NEW YORK— Oil's slump didn't just hit the stock market, it's shaken up the junk-bond market, too. If the index were to end December at that level, it would mark the biggest two-month slump since June 2013. By comparison, a broader Barclays index tracking the entire bond market, which includes corporate bonds with better credit ratings and Treasurys, is largely...» Read More
U.S. Treasury bonds rallied for the fourth day Thursday as credit concerns along with soft U.S. labor and factory data boosted expectations the Federal Reserve would cut rates soon and made investors more risk averse.
Bond investors need to stick with a selective approach even if the Federal Reserve looks to be in an interest rate cutting mode.
John Burns says staying the course is the only smart path to prosperity. Burns, founder and chief investment officer of Burns Advisory Group, joined CNBC's "Power Lunch" to offer his insights into how to play the market today -- and how to prepare for tomorrow.
Planning for retirement? Then forget the "margaritas by the pool" and start spending less, says Ivory Johnson, director of financial planning at The Scarborough Group. She joined CNBC's "Power Lunch" to discuss sound retirement strategy -- and took the opportunity to criticize Federal Reserve policy.
Treasury bond prices rose Wednesday as fresh evidence of a dismal US housing market overshadowed data showing inflation pressures rose slightly, bolstering investors' hopes for an interest rate cut.
The Federal Reserve will cut interest rates again but probably not at the October policy-making meeting, said Bill Gross, manager of the world's biggest bond fund on Tuesday.
U.S. government bond prices rose Tuesday as worries about credit markets and slipping equities prompted investors to seek the safety of Treasurys.
U.S. Treasury debt prices rose Monday as stock losses inspired by a weaker financial sector and fresh worries about credit shortages rekindled a bid for safe-haven government bonds.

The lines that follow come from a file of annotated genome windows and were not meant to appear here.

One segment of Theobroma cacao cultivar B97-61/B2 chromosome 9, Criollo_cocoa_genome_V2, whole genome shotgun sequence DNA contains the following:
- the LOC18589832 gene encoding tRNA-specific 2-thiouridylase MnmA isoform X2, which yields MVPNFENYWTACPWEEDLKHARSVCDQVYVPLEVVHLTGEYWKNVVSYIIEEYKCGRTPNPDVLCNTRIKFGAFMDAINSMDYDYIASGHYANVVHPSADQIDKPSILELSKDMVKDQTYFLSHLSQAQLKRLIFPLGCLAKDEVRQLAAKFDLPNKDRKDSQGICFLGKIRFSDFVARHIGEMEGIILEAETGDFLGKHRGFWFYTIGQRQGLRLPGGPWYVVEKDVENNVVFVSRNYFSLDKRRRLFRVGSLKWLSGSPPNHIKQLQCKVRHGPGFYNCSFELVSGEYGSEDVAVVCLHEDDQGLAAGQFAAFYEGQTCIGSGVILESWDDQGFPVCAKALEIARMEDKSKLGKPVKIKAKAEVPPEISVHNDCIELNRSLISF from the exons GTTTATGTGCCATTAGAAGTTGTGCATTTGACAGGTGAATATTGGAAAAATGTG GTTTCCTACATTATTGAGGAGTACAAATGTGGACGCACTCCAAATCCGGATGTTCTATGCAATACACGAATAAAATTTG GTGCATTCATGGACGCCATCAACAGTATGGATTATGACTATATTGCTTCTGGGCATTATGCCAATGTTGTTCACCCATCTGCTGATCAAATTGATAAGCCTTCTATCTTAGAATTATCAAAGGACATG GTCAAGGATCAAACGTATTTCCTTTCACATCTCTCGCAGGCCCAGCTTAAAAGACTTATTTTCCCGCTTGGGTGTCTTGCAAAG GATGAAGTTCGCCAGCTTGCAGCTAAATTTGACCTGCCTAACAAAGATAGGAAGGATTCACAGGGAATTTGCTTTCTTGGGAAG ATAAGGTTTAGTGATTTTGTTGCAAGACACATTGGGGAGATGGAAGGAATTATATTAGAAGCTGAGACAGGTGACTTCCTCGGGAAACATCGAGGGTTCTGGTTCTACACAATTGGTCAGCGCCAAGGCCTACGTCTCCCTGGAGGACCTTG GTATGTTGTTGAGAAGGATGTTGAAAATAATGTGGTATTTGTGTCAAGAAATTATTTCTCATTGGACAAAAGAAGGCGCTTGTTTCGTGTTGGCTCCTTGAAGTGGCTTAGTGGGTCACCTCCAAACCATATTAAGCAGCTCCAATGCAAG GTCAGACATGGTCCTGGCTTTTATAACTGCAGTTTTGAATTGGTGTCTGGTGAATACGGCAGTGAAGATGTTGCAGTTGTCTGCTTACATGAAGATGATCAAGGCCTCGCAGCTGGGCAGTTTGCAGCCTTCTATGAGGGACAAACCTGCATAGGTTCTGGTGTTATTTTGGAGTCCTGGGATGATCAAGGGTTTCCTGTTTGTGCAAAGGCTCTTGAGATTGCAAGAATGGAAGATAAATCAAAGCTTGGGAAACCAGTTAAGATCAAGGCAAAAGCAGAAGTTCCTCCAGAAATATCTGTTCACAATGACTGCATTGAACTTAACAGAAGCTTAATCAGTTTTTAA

U.S. Treasurys fell Friday after firm economic data eroded expectations of a bond-friendly Federal Reserve rate cut this month and rebounding stocks sucked cash out of the safe-haven debt market.
US Treasuries fell Thursday after lower-than-expected weekly jobless claims bolstered views of a healthy labor market, lowering expectations of a near-term interest rate cut.
U.S. government bond prices were little changed Wednesday, as doubts over the outlook for future Federal Reserve interest rate cuts offset an earlier boost in Treasuries provided by sliding stocks.
U.S. Treasurys rose slightly Tuesday in lackluster trade as investors looked ahead to the release of minutes from the Federal Reserve's last policy meeting when the central bank cut benchmark interest rates.
The $50 trillion market for credit default swaps is set to continue a five-year trend of breakneck growth and increasing sophistication after serving a vital role during the summer credit crisis.
U.S. Treasury debt prices plunged on Friday, after a much stronger reading on the labor market suggested the Federal Reserve might not need to cut interest rates later this month.
U.S. Treasury debt prices rose Thursday after a steep drop in factory orders suggested businesses are feeling the brunt of a slowing economy.
The world's largest brokerage Merrill Lynch, which is expected to announce third-quarter losses in fixed income, said that global head of fixed income, currencies & commodities, has left the firm.
Merrill Lynch said on Wednesday that David Sobotka replaced Osman Semerci as global head of fixed income, currencies & commodities.
U.S. Treasury prices slipped Wednesday after service sector data showed more hiring and a spike in costs, both worrisome inflation omens for bonds.
U.S. Treasurys edged up on Tuesday after data showing pending homes sales fell three times more than forecast, blunting hopes for a swift end to a two-month lending crisis in financial markets.
Long-dated U.S. government bonds rose on Monday as the outlook for manufacturing dimmed and three top investment banks said earnings came under pressure from the global credit crisis.